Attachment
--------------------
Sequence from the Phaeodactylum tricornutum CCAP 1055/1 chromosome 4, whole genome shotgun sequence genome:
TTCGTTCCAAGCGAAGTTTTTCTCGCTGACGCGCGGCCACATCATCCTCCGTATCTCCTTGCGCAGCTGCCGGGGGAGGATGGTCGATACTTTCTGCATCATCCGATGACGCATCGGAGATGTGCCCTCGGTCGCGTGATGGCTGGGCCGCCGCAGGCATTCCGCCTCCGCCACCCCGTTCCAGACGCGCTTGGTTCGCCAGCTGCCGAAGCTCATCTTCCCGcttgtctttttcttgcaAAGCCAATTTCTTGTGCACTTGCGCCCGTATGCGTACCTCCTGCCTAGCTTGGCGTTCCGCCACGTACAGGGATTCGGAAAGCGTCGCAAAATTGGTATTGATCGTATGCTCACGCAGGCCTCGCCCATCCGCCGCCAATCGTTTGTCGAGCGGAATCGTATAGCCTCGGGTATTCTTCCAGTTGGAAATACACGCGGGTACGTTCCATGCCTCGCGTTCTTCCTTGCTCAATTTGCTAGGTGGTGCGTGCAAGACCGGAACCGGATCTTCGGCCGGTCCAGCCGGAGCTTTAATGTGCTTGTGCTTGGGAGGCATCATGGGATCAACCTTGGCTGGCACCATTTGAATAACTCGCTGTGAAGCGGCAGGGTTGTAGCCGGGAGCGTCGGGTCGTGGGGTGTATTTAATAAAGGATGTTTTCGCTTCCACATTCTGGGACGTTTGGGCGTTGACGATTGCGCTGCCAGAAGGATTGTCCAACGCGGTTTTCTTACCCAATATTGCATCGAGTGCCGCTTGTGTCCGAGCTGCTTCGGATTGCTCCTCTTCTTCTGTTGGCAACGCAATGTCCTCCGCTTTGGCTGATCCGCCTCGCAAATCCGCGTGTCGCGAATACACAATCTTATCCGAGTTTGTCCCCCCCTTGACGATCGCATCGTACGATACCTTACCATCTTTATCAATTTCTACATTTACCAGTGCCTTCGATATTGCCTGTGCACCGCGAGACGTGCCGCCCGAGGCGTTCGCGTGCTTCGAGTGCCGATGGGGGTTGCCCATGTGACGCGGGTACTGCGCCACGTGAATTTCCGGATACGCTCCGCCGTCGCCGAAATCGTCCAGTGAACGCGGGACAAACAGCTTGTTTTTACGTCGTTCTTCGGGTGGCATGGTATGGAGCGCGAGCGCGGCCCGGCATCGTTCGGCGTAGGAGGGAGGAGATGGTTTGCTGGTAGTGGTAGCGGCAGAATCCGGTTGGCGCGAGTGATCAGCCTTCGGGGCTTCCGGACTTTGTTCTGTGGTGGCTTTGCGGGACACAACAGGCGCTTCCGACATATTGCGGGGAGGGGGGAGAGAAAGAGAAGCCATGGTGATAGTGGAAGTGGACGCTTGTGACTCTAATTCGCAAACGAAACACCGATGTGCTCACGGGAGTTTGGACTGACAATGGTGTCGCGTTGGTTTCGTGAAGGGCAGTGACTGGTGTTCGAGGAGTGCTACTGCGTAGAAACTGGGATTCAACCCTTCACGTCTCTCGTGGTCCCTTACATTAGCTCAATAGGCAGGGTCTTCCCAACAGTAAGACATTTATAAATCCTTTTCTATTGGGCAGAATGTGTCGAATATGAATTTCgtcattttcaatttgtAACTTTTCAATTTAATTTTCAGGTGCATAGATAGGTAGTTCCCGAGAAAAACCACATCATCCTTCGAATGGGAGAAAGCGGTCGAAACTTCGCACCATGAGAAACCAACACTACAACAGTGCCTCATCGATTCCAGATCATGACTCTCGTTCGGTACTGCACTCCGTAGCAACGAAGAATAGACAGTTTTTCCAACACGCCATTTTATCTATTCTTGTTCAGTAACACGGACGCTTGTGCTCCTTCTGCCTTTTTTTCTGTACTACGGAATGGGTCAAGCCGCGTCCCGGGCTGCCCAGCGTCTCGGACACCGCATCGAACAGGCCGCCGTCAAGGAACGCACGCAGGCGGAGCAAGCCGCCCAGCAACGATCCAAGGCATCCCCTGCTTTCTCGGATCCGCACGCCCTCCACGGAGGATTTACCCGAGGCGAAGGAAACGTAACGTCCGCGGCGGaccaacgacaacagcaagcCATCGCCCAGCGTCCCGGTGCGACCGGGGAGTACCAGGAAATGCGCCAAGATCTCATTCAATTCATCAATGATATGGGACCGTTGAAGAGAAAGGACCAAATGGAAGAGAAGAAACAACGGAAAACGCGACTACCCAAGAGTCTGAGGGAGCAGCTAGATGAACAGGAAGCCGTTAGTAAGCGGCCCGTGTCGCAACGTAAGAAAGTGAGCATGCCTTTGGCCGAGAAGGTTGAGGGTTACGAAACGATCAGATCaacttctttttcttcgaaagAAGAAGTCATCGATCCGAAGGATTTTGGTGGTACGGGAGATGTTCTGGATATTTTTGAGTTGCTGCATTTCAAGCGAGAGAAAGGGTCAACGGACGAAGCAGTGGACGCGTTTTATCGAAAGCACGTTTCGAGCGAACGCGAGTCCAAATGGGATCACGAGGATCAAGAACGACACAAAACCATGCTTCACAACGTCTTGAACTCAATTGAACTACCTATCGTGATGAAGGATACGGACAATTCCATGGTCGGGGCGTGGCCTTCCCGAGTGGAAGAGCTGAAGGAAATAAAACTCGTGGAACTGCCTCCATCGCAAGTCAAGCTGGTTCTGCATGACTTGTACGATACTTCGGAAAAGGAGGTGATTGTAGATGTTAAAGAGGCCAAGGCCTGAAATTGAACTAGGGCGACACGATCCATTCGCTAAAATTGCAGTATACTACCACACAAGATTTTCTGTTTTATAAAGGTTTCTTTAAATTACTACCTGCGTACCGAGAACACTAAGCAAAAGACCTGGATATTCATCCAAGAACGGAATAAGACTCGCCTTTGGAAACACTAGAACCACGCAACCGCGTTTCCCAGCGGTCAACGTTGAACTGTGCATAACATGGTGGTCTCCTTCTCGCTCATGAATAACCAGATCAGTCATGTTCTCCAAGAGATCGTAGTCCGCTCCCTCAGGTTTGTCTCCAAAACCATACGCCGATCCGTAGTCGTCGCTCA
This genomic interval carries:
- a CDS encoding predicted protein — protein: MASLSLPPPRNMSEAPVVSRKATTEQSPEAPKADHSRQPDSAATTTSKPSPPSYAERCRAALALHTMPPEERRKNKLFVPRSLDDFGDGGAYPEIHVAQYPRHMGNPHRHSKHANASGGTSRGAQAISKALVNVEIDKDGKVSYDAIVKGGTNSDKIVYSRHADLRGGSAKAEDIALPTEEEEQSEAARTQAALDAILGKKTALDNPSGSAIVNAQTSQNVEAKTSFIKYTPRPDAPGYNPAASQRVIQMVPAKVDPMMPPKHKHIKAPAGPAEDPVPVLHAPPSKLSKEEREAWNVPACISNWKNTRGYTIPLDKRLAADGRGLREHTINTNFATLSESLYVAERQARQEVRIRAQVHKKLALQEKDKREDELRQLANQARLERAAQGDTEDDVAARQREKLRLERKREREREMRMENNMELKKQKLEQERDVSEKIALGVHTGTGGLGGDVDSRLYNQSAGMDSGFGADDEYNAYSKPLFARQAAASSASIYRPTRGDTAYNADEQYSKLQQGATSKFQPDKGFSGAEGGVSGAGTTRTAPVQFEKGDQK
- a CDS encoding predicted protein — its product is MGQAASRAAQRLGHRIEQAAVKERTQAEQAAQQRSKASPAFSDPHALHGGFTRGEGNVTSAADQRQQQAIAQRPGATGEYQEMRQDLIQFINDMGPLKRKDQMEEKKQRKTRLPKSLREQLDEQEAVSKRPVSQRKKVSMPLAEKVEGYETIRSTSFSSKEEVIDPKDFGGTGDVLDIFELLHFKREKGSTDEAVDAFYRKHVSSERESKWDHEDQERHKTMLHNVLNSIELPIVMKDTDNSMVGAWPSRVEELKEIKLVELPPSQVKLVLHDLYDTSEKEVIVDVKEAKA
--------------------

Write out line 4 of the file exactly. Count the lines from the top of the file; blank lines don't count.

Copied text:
- a CDS encoding predicted protein — protein: MASLSLPPPRNMSEAPVVSRKATTEQSPEAPKADHSRQPDSAATTTSKPSPPSYAERCRAALALHTMPPEERRKNKLFVPRSLDDFGDGGAYPEIHVAQYPRHMGNPHRHSKHANASGGTSRGAQAISKALVNVEIDKDGKVSYDAIVKGGTNSDKIVYSRHADLRGGSAKAEDIALPTEEEEQSEAARTQAALDAILGKKTALDNPSGSAIVNAQTSQNVEAKTSFIKYTPRPDAPGYNPAASQRVIQMVPAKVDPMMPPKHKHIKAPAGPAEDPVPVLHAPPSKLSKEEREAWNVPACISNWKNTRGYTIPLDKRLAADGRGLREHTINTNFATLSESLYVAERQARQEVRIRAQVHKKLALQEKDKREDELRQLANQARLERAAQGDTEDDVAARQREKLRLERKREREREMRMENNMELKKQKLEQERDVSEKIALGVHTGTGGLGGDVDSRLYNQSAGMDSGFGADDEYNAYSKPLFARQAAASSASIYRPTRGDTAYNADEQYSKLQQGATSKFQPDKGFSGAEGGVSGAGTTRTAPVQFEKGDQK